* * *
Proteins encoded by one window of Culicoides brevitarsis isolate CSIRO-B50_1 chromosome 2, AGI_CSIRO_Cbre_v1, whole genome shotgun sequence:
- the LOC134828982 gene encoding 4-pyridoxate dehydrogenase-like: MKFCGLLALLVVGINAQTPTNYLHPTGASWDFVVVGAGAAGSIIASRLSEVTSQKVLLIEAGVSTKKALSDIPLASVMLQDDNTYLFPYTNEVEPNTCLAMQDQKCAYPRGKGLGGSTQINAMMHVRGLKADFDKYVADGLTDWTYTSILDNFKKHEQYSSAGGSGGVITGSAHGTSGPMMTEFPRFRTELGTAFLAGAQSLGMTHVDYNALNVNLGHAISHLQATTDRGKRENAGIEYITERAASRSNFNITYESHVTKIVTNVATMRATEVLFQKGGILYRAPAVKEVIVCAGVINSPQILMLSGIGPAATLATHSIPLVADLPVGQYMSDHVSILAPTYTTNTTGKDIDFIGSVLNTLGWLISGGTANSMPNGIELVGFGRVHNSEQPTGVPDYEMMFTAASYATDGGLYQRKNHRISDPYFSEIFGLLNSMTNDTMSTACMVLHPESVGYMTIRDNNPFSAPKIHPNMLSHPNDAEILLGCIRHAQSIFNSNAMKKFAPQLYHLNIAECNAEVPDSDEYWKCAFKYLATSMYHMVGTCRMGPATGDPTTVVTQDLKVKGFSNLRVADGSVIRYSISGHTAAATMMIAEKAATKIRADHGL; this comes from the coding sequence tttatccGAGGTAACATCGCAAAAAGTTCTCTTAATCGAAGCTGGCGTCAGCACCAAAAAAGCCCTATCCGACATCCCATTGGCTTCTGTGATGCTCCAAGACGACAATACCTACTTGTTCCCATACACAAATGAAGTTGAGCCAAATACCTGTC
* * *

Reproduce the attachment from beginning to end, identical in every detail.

Proteins encoded by one window of Culicoides brevitarsis isolate CSIRO-B50_1 chromosome 2, AGI_CSIRO_Cbre_v1, whole genome shotgun sequence:
- the LOC134828982 gene encoding 4-pyridoxate dehydrogenase-like: MKFCGLLALLVVGINAQTPTNYLHPTGASWDFVVVGAGAAGSIIASRLSEVTSQKVLLIEAGVSTKKALSDIPLASVMLQDDNTYLFPYTNEVEPNTCLAMQDQKCAYPRGKGLGGSTQINAMMHVRGLKADFDKYVADGLTDWTYTSILDNFKKHEQYSSAGGSGGVITGSAHGTSGPMMTEFPRFRTELGTAFLAGAQSLGMTHVDYNALNVNLGHAISHLQATTDRGKRENAGIEYITERAASRSNFNITYESHVTKIVTNVATMRATEVLFQKGGILYRAPAVKEVIVCAGVINSPQILMLSGIGPAATLATHSIPLVADLPVGQYMSDHVSILAPTYTTNTTGKDIDFIGSVLNTLGWLISGGTANSMPNGIELVGFGRVHNSEQPTGVPDYEMMFTAASYATDGGLYQRKNHRISDPYFSEIFGLLNSMTNDTMSTACMVLHPESVGYMTIRDNNPFSAPKIHPNMLSHPNDAEILLGCIRHAQSIFNSNAMKKFAPQLYHLNIAECNAEVPDSDEYWKCAFKYLATSMYHMVGTCRMGPATGDPTTVVTQDLKVKGFSNLRVADGSVIRYSISGHTAAATMMIAEKAATKIRADHGL; this comes from the coding sequence tttatccGAGGTAACATCGCAAAAAGTTCTCTTAATCGAAGCTGGCGTCAGCACCAAAAAAGCCCTATCCGACATCCCATTGGCTTCTGTGATGCTCCAAGACGACAATACCTACTTGTTCCCATACACAAATGAAGTTGAGCCAAATACCTGTC